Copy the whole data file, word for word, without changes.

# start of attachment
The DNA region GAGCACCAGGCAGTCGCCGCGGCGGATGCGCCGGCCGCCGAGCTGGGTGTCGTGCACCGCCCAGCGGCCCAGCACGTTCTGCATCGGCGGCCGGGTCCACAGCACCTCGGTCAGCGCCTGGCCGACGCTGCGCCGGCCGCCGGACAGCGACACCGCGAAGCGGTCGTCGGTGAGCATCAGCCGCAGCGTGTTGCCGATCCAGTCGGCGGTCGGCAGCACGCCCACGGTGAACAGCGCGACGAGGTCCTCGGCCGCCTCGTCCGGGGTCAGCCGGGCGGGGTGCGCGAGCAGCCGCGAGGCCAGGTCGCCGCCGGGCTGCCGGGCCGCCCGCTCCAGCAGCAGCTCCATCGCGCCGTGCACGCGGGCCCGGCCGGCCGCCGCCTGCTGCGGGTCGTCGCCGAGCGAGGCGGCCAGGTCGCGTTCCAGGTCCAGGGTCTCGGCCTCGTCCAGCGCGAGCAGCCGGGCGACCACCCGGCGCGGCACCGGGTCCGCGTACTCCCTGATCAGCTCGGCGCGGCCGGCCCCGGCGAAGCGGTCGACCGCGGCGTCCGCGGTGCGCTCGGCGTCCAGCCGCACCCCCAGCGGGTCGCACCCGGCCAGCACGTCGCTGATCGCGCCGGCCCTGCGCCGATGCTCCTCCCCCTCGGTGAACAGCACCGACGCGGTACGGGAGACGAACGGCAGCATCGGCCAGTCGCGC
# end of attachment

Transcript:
The DNA region GAGCACCAGGCAGTCGCCGCGGCGGATGCGCCGGCCGCCGAGCTGGGTGTCGTGCACCGCCCAGCGGCCCAGCACGTTCTGCATCGGCGGCCGGGTCCACAGCACCTCGGTCAGCGCCTGGCCGACGCTGCGCCGGCCGCCGGACAGCGACACCGCGAAGCGGTCGTCGGTGAGCATCAGCCGCAGCGTGTTGCCGATCCAGTCGGCGGTCGGCAGCACGCCCACGGTGAACAGCGCGACGAGGTCCTCGGCCGCCTCGTCCGGGGTCAGCCGGGCGGGGTGCGCGAGCAGCCGCGAGGCCAGGTCGCCGCCGGGCTGCCGGGCCGCCCGCTCCAGCAGCAGCTCCATCGCGCCGTGCACGCGGGCCCGGCCGGCCGCCGCCTGCTGCGGGTCGTCGCCGAGCGAGGCGGCCAGGTCGCGTTCCAGGTCCAGGGTCTCGGCCTCGTCCAGCGCGAGCAGCCGGGCGACCACCCGGCGCGGCACCGGGTCCGCGTACTCCCTGATCAGCTCGGCGCGGCCGGCCCCGGCGAAGCGGTCGACCGCGGCGTCCGCGGTGCGCTCGGCGTCCAGCCGCACCCCCAGCGGGTCGCACCCGGCCAGCACGTCGCTGATCGCGCCGGCCCTGCGCCGATGCTCCTCCCCCTCGGTGAACAGCACCGACGCGGTACGGGAGACGAACGGCAGCATCGGCCAGTCGCGC